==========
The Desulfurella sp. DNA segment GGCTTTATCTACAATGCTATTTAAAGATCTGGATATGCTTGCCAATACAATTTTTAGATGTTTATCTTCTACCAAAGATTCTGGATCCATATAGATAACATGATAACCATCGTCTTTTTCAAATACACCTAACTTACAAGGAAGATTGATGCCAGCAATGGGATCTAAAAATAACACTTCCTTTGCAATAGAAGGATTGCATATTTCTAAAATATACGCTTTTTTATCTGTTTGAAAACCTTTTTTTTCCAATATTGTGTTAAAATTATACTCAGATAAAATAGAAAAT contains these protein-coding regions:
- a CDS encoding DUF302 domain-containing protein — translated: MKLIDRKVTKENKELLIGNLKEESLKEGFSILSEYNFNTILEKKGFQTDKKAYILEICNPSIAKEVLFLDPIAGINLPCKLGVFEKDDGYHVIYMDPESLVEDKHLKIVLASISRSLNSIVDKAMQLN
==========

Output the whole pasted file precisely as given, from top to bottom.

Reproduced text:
The Desulfurella sp. DNA segment GGCTTTATCTACAATGCTATTTAAAGATCTGGATATGCTTGCCAATACAATTTTTAGATGTTTATCTTCTACCAAAGATTCTGGATCCATATAGATAACATGATAACCATCGTCTTTTTCAAATACACCTAACTTACAAGGAAGATTGATGCCAGCAATGGGATCTAAAAATAACACTTCCTTTGCAATAGAAGGATTGCATATTTCTAAAATATACGCTTTTTTATCTGTTTGAAAACCTTTTTTTTCCAATATTGTGTTAAAATTATACTCAGATAAAATAGAAAAT contains these protein-coding regions:
- a CDS encoding DUF302 domain-containing protein — translated: MKLIDRKVTKENKELLIGNLKEESLKEGFSILSEYNFNTILEKKGFQTDKKAYILEICNPSIAKEVLFLDPIAGINLPCKLGVFEKDDGYHVIYMDPESLVEDKHLKIVLASISRSLNSIVDKAMQLN